LOS ANGELES (AP) - A man with a history of mental illness died after Los Angeles County sheriff’s deputies entered his room as he slept, and then beat and shocked him and compressed his neck, according to an autopsy and his family.
Eric Briceno, 39, died in March and his parents have filed a wrongful death claim, a precursor to a lawsuit, and are calling for the deputies involved to face criminal charges, the Los Angeles Times reported Tuesday.
“We called them to come and help us, to get some help,” his mother, Blanca Briceno, told the paper. “And instead, they came and killed him, brutally killed him.”
The Sheriff’s Department declined to comment to the Times because of the ongoing investigation.
According to the family’s claim, Briceno began showing symptoms of mental illness in high school and was diagnosed with mild schizophrenia. He had spent time in jail for using drugs but was on probation and receiving treatment through the county Department of Mental Health when he got into an altercation with his father on March 16.
Briceno left the family’s Maywood home as his parents called 911. Arriving deputies told them to call back when Briceno returned.
Briceno was sleeping in his room when deputies were called back to the home.
Investigators told coroner’s officials that Briceno, who was 6 feet (1.8 meters) tall and weighed nearly 300 pounds (136 kilograms), attacked the deputies and resisted arrest, according to the autopsy report cited by the Times.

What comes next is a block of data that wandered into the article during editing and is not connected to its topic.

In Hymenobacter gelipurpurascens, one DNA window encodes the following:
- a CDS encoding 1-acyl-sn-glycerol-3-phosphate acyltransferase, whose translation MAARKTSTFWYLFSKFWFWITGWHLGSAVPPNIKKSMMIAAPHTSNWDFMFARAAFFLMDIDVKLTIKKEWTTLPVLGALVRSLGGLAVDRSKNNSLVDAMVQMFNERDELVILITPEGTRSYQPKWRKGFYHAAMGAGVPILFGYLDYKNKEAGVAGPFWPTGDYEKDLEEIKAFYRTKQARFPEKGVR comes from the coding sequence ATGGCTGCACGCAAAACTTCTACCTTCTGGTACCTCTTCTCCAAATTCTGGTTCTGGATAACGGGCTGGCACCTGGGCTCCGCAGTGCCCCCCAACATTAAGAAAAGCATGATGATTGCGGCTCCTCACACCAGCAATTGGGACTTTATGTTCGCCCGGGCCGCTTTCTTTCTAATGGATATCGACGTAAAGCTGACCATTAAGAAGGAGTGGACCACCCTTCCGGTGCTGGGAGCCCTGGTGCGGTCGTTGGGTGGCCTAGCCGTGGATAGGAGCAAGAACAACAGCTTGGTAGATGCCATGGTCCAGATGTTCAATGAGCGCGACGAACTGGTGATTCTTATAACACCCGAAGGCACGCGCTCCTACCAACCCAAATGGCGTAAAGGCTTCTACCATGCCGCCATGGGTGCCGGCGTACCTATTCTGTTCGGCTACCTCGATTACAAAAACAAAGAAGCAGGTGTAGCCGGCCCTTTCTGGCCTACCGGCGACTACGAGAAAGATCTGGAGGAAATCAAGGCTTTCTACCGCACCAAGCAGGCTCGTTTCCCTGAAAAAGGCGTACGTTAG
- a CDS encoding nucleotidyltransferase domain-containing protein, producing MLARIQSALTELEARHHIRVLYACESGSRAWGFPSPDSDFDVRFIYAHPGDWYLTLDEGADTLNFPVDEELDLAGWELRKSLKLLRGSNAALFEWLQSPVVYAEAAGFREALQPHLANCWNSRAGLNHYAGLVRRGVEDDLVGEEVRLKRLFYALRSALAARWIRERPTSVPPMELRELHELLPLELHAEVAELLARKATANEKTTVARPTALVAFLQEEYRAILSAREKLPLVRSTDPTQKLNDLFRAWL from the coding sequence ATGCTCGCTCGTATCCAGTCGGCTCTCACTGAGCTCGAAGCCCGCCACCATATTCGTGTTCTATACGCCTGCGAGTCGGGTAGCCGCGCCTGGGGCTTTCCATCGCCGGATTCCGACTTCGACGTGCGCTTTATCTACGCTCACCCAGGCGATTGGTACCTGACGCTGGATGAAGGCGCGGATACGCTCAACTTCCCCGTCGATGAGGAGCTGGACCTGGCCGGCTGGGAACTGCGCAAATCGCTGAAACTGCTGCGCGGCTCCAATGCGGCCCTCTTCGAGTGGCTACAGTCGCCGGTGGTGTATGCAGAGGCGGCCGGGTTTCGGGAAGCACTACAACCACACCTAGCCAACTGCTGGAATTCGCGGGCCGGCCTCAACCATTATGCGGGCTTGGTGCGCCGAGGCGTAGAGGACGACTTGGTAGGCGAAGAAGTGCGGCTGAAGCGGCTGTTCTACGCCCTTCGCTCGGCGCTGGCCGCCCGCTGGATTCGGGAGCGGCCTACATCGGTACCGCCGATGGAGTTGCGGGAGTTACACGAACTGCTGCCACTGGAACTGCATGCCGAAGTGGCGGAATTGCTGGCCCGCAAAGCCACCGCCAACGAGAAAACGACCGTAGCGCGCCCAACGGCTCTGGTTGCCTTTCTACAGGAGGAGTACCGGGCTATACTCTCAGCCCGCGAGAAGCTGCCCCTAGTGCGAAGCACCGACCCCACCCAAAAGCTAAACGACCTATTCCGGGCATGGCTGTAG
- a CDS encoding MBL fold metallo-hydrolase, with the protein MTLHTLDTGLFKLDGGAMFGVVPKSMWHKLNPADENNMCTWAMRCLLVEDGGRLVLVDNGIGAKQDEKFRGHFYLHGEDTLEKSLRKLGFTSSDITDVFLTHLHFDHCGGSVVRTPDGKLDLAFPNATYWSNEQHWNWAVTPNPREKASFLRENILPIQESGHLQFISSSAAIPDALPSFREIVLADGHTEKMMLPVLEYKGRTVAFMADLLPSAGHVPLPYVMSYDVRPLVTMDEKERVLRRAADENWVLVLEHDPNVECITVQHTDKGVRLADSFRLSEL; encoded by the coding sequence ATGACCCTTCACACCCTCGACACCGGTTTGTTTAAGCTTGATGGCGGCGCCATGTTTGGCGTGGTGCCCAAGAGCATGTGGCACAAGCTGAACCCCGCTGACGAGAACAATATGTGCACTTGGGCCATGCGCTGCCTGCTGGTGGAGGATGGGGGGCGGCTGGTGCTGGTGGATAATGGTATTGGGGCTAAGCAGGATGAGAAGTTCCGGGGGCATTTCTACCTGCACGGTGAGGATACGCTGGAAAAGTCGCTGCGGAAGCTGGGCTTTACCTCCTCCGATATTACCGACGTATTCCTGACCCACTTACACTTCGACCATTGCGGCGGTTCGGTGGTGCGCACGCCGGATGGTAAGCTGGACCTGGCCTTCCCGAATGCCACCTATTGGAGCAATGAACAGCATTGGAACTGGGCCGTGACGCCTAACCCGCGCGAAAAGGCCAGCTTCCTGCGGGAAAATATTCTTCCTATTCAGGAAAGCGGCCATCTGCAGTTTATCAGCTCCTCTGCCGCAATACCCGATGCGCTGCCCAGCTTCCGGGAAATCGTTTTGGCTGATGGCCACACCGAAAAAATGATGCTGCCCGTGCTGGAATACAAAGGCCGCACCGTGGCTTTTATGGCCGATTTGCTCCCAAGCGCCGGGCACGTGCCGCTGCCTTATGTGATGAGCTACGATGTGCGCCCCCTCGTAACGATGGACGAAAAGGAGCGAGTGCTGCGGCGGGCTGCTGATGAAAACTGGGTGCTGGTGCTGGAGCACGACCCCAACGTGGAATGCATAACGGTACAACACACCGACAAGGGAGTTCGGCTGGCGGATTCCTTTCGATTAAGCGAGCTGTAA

His mother said the deputies startled Briceno but he didn’t attack them.
“They went, ‘Eric, Eric!’ So he got scared,” she said. “He wasn’t doing anything; he wasn’t aggressive, nothing.”
She said the deputies attacked Briceno without provocation, beating him, using a baton, pepper spray and a Taser, and kneeling on his back.
Briceno cried out that he couldn’t breathe, the claim said.
His mother said she pleaded for deputies to stop and when she took out her phone to record the scene, a deputy took it away and she was pushed out of the room.
Briceno died at a hospital.
The autopsy report said Briseno was shocked with a Taser seven or eight times. It concluded he died of cardiopulmonary arrest resulting from neck compression and restraint with a Taser, the Times said.
Methamphetamine found in his system was a contributor but not the immediate cause of his death, the report said.
“He didn’t die a natural death,” said Briceno’s father, Juan. “He died because of police brutality.”
The Sheriff’s Department has 33 Mental Evaluation Teams, which include licensed mental health experts trained to deescalate situations involving those in mental health crisis. But it doesn’t appear any team members responded in Briceno’s case, said Samuel Paz, an attorney for the family.
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